Last Spring, after having endured a year of wrangling a fussy drip irrigation system only to have my plants shrivel from thirst, I set out to build an ideal irrigation system. My goal was to build something that would keep all the growing medium in my raised beds moist, with a minimum of hose dragging, while allowing me to get in there to till and add new compost every year.

After having a plumber out one time to fix a frozen pipe outside our house, I discovered how totally easy and, dare I say, fun working with PVC plumbing can be. It's like a big Erector set. You should totally try it -- don't be skeered.

To start, I sketched out a plan, then broke it down to what kind of bends and connectors I needed to make it happen. Then I went over to Lowe's and stood in front of the PVC fittings aisle for about 3 hours, looking at my sketch and scratching my head. I came home with some lengths of 3/4 and 1/2 inch pipe and a bunch of connectors.

From there, it was just a matter of gluing it all together. The most complicated part was the connection to the garden hose, which looks like this ...

That's part of the header ...

Which I buried under a few inches of dirt and mulch.

Then for each bed, I built one of these ...

Those are PVC T-joints with threaded stems, which connect to brass flanges, which connect to sections of soaker hose, which I terminated by folding them over and cinching down with hose clamps. Easy!

Anyway, each bed looks like this ...

Now I just attach my hose (with a quick connector, of course) to the header, and I'm watering all three beds. I've got a valve at each bed, so I can cut one or two of them off if I want. And I didn't glue the connections between the buried header and the PVC in each bed, so I can remove them for tilling and topping off the beds each Spring. I'm still experimenting for the best way to keep those tight -- electrical tape or zip-ties have both worked OK. I feel like there's a rubber-band solution out there that will prove to be a winner though.

It's working pretty well -- especially after adding a programmable timer to my hose, so it waters automatically during the summer. One day I'll figure out how to hook PVC into my water supply and run a pipe underground from the house to the garden so I don't have to deal with a hose. Of course, now that I've added a fourth raised bed and dug up a whole new corner of the yard for peppers, squash and more tomatoes, I'm dragging the hose more than ever, but we'll deal with that eventually ...

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Tuesday, May 20, 2008

Closet meat=good

Yes, the patio got installed, and it's awesome. Pictures later. But while we're totally off the subject of gardening, check out what's been in our linen closet for the past two weeks:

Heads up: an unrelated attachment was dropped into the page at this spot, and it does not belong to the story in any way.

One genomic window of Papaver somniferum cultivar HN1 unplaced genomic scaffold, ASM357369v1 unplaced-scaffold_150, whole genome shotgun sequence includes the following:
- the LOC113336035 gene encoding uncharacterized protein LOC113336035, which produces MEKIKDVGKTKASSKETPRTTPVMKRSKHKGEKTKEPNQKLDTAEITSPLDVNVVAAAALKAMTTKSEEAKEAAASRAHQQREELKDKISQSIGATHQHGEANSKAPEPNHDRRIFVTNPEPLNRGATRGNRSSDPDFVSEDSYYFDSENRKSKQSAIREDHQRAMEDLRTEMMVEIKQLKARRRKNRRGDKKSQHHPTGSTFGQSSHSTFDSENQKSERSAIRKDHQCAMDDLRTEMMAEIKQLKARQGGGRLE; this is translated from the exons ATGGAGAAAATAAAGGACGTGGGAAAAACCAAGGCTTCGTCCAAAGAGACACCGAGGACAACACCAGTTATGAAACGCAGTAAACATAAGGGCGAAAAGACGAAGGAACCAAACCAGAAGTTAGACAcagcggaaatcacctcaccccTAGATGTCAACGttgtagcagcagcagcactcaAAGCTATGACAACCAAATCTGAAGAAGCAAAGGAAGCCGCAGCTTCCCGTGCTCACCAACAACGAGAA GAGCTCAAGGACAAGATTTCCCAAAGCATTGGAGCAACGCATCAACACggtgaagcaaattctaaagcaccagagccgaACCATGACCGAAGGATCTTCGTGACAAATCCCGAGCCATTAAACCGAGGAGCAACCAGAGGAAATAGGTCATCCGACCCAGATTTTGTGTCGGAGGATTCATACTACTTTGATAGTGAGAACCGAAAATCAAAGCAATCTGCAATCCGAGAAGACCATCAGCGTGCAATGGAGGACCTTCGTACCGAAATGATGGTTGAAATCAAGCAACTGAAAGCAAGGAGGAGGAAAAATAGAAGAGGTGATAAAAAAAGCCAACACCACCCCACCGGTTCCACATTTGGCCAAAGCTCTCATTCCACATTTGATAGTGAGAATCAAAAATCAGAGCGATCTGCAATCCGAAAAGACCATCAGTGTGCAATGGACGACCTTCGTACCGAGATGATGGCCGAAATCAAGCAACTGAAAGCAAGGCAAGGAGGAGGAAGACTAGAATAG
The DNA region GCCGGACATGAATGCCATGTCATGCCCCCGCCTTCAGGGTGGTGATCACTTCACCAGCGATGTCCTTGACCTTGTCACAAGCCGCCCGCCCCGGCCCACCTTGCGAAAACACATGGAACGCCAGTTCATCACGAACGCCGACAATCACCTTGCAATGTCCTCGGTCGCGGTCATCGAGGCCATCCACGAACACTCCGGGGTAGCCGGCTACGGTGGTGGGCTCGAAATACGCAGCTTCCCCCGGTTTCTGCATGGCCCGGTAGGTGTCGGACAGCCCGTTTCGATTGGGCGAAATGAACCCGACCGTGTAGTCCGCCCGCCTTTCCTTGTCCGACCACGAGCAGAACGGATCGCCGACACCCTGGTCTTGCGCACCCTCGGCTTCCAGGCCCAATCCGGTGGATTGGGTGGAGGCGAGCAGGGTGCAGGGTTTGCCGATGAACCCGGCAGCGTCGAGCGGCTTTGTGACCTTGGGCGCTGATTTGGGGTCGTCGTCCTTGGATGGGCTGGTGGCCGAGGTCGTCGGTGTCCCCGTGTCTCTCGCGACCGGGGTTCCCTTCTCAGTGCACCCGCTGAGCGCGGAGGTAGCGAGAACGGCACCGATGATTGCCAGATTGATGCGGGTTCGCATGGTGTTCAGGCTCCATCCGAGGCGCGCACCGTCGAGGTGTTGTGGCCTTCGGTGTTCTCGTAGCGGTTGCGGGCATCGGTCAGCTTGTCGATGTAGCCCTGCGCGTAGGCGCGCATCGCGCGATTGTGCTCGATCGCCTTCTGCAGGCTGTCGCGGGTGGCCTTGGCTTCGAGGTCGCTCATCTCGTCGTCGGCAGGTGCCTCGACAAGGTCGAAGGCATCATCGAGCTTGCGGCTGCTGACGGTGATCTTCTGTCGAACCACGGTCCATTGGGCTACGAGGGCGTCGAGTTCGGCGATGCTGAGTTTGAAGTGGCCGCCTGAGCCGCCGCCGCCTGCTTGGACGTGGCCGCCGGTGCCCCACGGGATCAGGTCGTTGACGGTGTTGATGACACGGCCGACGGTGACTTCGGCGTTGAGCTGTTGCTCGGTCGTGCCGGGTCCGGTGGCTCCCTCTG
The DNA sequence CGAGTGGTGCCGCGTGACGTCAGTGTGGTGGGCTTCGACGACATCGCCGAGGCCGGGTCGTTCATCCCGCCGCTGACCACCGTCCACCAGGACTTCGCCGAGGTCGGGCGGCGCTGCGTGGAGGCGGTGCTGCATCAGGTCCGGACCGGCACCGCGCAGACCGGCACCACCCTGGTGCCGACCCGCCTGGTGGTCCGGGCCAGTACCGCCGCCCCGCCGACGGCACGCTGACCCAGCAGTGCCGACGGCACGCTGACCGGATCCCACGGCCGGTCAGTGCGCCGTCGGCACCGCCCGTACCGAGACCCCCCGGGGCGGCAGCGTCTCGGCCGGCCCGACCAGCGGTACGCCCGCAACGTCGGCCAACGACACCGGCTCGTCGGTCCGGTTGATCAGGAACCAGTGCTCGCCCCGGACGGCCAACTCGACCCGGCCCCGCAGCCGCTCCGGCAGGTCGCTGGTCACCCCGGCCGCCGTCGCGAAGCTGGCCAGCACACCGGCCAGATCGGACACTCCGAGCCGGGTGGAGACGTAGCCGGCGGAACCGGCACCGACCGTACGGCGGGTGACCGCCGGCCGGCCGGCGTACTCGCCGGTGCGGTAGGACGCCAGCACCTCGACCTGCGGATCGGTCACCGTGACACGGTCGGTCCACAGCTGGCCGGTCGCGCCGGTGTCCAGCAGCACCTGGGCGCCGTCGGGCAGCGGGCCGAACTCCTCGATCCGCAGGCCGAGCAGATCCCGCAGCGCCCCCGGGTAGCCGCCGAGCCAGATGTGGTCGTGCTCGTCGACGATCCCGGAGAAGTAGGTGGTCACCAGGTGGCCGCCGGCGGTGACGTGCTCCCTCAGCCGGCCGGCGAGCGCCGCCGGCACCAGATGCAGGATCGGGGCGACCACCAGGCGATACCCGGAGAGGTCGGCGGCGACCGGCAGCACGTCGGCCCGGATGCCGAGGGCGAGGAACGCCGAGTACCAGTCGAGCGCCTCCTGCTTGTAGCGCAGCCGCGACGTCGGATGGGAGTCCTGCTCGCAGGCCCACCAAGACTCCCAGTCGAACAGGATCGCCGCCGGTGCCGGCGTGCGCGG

It's homemade pancetta!

It started as a raw pork belly, which my mother-in-law gave me for my birthday. It then (why the passive voice? no idea.) got rubbed down with salt, sugar, pepper, and various herbs, and sat in the refrigerator for a week. Then after getting rolled into a tight log, it spent the past two weeks hanging in our linen closet, which brings you up to date. And then:

There is much Carbonara and Amatriciana, among other things, in our future.


Sunday, May 18, 2008


Check out our new patio!

Someone's coming tomorrow to install it, then it will be done.


Friday, May 16, 2008


You would have thought that running out of ground after planting 19 tomatoes would have been a sign that I should stop planting. Alas, the Internet made an appeal to my garden-nerd sensibilities and offered me a spot for one more tomato.

That spot is an on-the-cheap homemade version of a popular self-watering container that retails for 40 to 50 bucks. It's a planter that extends partially into a water reservoir so that water is constantly being wicked up to where the plant's roots can reach it.

There are plenty of fine tutorials online for this project, so I'll lay out the rudiments here and let you delve deeper elsewhere. Josh Mandel is the apparent originator of this thing -- and holy crap, I just found out, also the designer of Space Quest, a classic of computer adventure games. Also, if you wade into the Gardenweb tomatoes forum you'll find two guys who post under the names "rnewste" and "bingster" who are like a couple of tomato-planter mad scientists and have contributed some great innovations.

(update (6/16/2008) "rnewste" is Ray Newstead and he's teamed up with the TomatoFest folks to make his plans widely available as a public service. They've got a great guide online that will tell you everything you need to know and then some.)


Start with a pair of big plastic containers. The main problem with the commercial version is that it's not really large enough for a big robust indeterminate tomato growing anywhere south of Canada. I bought Rubbermaid 18-gallon bins for $6 each.